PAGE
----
The team also experimented for the first time with directly connecting “malditos” who had specific COVID-19 questions with experts from its database. Only a handful of people participated (about 20 in total), but everybody was satisfied — experts because they helped, and “malditos” because they were satisfied with answers.

Maldita.es was well equipped to cover the pandemic thanks to their already established science and health vertical, Maldita Ciencia. But to cope with the extra workload, it hired two part-time science writers and a graphic designer to ensure stories were rigorously edited. To ensure they hired good science writers, the team asked science journalists in their network for recommendations. They sought people who could work well remotely, meet tight deadlines, slot easily into a team and accept feedback.

In March, the website received 10 million unique visitors, up from an average of 2 million before COVID-19. This steep rise in users made it the second most visited fact-checking media outlet in the world, according to SimilarWeb. The spike in traffic also caused Maldita.es’ servers to crash, creating chaos for the team and forcing them to add another three servers and a load balancer (a way to efficiently distribute traffic across multiple servers) to its network.

As well as written articles, Maldita.es covered COVID-19 through its weekly podcast. Traditionally, this has highlighted the most important debunks from social media. During the pandemic, it included a special focus on COVID-19 and health misinformation. The team has produced 33 episodes since February which have received 3,169 listens on Spotify and 41,425 downloads on Ivoox.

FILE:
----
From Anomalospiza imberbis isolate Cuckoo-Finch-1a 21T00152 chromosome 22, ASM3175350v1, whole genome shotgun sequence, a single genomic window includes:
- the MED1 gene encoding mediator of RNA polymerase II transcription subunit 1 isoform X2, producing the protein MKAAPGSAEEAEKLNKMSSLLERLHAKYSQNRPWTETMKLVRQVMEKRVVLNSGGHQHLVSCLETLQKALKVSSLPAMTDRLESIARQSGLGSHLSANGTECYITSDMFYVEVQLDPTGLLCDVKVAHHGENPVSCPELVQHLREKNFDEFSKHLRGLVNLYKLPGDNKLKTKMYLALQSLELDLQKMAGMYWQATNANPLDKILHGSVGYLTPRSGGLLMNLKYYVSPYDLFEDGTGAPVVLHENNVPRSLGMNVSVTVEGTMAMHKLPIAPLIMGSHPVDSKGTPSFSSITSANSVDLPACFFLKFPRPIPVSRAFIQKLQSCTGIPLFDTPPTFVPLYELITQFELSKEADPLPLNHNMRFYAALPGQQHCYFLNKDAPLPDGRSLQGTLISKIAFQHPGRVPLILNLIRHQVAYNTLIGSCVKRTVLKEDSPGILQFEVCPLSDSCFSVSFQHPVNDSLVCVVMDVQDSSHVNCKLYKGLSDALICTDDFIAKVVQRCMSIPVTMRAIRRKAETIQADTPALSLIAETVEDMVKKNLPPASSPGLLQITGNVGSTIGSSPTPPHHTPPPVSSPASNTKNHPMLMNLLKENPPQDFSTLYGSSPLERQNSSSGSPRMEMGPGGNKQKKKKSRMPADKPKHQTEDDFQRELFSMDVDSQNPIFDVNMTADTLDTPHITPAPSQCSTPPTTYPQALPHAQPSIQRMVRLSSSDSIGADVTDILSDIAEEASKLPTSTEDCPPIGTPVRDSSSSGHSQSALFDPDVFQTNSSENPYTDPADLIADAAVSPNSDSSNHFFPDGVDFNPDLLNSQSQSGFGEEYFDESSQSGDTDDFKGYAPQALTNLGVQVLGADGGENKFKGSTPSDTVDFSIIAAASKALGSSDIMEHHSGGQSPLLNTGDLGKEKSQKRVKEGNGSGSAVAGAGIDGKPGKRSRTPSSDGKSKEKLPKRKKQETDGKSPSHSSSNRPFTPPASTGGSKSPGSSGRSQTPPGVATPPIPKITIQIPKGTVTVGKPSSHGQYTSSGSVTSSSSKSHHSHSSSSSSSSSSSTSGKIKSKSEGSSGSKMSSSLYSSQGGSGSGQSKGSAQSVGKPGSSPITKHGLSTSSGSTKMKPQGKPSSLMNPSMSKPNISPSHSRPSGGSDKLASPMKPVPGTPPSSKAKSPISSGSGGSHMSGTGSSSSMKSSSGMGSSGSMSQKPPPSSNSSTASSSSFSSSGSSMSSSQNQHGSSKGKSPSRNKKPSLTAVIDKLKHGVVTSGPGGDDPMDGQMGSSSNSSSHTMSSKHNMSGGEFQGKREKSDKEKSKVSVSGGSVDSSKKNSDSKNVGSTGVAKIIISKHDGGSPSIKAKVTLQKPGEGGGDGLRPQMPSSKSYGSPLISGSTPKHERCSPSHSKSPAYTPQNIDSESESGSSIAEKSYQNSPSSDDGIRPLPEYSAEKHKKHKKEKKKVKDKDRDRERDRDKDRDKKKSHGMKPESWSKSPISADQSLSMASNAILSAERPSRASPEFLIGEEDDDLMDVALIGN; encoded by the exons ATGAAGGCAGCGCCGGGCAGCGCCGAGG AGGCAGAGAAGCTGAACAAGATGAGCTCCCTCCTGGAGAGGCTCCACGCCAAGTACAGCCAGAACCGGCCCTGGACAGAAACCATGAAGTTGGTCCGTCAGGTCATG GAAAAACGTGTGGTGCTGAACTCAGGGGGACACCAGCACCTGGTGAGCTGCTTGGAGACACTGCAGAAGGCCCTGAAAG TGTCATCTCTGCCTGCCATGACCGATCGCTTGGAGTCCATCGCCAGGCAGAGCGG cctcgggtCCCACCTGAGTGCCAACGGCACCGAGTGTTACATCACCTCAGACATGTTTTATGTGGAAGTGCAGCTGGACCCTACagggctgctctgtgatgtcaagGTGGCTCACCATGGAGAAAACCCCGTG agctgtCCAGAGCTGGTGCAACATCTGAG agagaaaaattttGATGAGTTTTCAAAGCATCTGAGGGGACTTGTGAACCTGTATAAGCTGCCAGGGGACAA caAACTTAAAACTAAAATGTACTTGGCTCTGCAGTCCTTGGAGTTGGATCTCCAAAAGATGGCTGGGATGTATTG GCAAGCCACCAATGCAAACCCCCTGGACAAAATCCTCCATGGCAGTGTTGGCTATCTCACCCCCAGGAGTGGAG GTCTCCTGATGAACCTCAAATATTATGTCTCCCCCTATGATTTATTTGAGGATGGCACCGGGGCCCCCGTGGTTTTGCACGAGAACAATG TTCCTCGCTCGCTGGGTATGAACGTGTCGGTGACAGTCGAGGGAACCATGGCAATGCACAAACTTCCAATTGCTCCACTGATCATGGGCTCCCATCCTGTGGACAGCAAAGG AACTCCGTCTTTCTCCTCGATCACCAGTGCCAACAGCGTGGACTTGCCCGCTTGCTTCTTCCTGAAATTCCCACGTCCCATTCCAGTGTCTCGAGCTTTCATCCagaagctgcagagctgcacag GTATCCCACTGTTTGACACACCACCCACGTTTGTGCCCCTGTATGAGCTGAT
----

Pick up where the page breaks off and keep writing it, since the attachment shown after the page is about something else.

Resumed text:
Over time, managing Maldita.es’ 70 WhatsApp groups became time-consuming and repetitive so the team decided to create a WhatsApp chatbot. The International Fact-Checking Network had developed one in English so Maldita.es teamed up with COVIDWarriors — a nonprofit association made up of professional volunteers, developers and senior managers — and WhatsApp, which provided access to its API, to build a version in Spanish.

The app allows users to send text and images that they suspect to be false and to receive debunks where available. It also provides daily summaries, a curated list of debunks for the day and a two-minute audio summary. If the user doesn’t find any content that satisfies the search, the Maldita.es team receives a warning and a journalist takes over the conversation. In May, a beta version of the app was launched to its “malditos” and, on June 17, it was released to the public.

Maldita.es’ bot has received over 17,000 messages and sent almost 36,000 messages back to users at an average of between 600 and 800 messages a day. Usage tends to spike at around 11 p.m. Spanish time. User retention is above 50% for the first day, above 30% for the second day and between 20-30% for the third day.

The most popular recent searches have been about an attack on a member of parliament by the Vox party; the cost of a pro-LGBTQ campaign from the Correos, the state-owned postal company, and warnings about the Chinese community closing their businesses in Madrid because of the coronavirus.

Membership also grew significantly during this period. Non-paying “malditos” went from 22,605 by the end of February to 42,170 by the end of June, an increase of 87%. Ambassadors (those who give more than €50 a year) grew from 419 at the end of February to 1,300 ambassadors (a 210% increase) by the end of June.